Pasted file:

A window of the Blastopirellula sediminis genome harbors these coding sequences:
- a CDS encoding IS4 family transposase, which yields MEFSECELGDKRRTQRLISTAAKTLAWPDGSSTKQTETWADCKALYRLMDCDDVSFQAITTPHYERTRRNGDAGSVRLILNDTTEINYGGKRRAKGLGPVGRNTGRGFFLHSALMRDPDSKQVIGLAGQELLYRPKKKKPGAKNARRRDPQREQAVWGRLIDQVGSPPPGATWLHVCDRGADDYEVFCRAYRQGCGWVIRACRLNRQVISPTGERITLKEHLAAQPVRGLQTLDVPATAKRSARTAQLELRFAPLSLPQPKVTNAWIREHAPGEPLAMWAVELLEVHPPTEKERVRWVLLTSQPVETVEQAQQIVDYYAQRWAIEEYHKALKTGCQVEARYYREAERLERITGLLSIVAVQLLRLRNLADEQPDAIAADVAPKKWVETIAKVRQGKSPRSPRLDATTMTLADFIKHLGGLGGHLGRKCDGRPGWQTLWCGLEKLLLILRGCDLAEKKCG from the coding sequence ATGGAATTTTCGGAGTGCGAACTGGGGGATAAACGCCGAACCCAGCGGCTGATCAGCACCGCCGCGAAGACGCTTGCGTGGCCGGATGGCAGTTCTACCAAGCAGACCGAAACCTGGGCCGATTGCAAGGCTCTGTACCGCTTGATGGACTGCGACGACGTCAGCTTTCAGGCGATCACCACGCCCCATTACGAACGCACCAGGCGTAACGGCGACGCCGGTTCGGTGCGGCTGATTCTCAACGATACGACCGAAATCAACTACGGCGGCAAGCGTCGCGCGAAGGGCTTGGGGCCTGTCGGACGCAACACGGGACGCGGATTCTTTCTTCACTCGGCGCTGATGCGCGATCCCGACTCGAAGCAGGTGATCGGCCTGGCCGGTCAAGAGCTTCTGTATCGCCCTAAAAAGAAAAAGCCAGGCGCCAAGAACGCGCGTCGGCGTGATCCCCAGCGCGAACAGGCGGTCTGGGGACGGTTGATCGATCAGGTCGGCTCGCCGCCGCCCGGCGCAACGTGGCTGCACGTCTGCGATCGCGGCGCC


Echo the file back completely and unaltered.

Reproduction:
A window of the Blastopirellula sediminis genome harbors these coding sequences:
- a CDS encoding IS4 family transposase, which yields MEFSECELGDKRRTQRLISTAAKTLAWPDGSSTKQTETWADCKALYRLMDCDDVSFQAITTPHYERTRRNGDAGSVRLILNDTTEINYGGKRRAKGLGPVGRNTGRGFFLHSALMRDPDSKQVIGLAGQELLYRPKKKKPGAKNARRRDPQREQAVWGRLIDQVGSPPPGATWLHVCDRGADDYEVFCRAYRQGCGWVIRACRLNRQVISPTGERITLKEHLAAQPVRGLQTLDVPATAKRSARTAQLELRFAPLSLPQPKVTNAWIREHAPGEPLAMWAVELLEVHPPTEKERVRWVLLTSQPVETVEQAQQIVDYYAQRWAIEEYHKALKTGCQVEARYYREAERLERITGLLSIVAVQLLRLRNLADEQPDAIAADVAPKKWVETIAKVRQGKSPRSPRLDATTMTLADFIKHLGGLGGHLGRKCDGRPGWQTLWCGLEKLLLILRGCDLAEKKCG from the coding sequence ATGGAATTTTCGGAGTGCGAACTGGGGGATAAACGCCGAACCCAGCGGCTGATCAGCACCGCCGCGAAGACGCTTGCGTGGCCGGATGGCAGTTCTACCAAGCAGACCGAAACCTGGGCCGATTGCAAGGCTCTGTACCGCTTGATGGACTGCGACGACGTCAGCTTTCAGGCGATCACCACGCCCCATTACGAACGCACCAGGCGTAACGGCGACGCCGGTTCGGTGCGGCTGATTCTCAACGATACGACCGAAATCAACTACGGCGGCAAGCGTCGCGCGAAGGGCTTGGGGCCTGTCGGACGCAACACGGGACGCGGATTCTTTCTTCACTCGGCGCTGATGCGCGATCCCGACTCGAAGCAGGTGATCGGCCTGGCCGGTCAAGAGCTTCTGTATCGCCCTAAAAAGAAAAAGCCAGGCGCCAAGAACGCGCGTCGGCGTGATCCCCAGCGCGAACAGGCGGTCTGGGGACGGTTGATCGATCAGGTCGGCTCGCCGCCGCCCGGCGCAACGTGGCTGCACGTCTGCGATCGCGGCGCC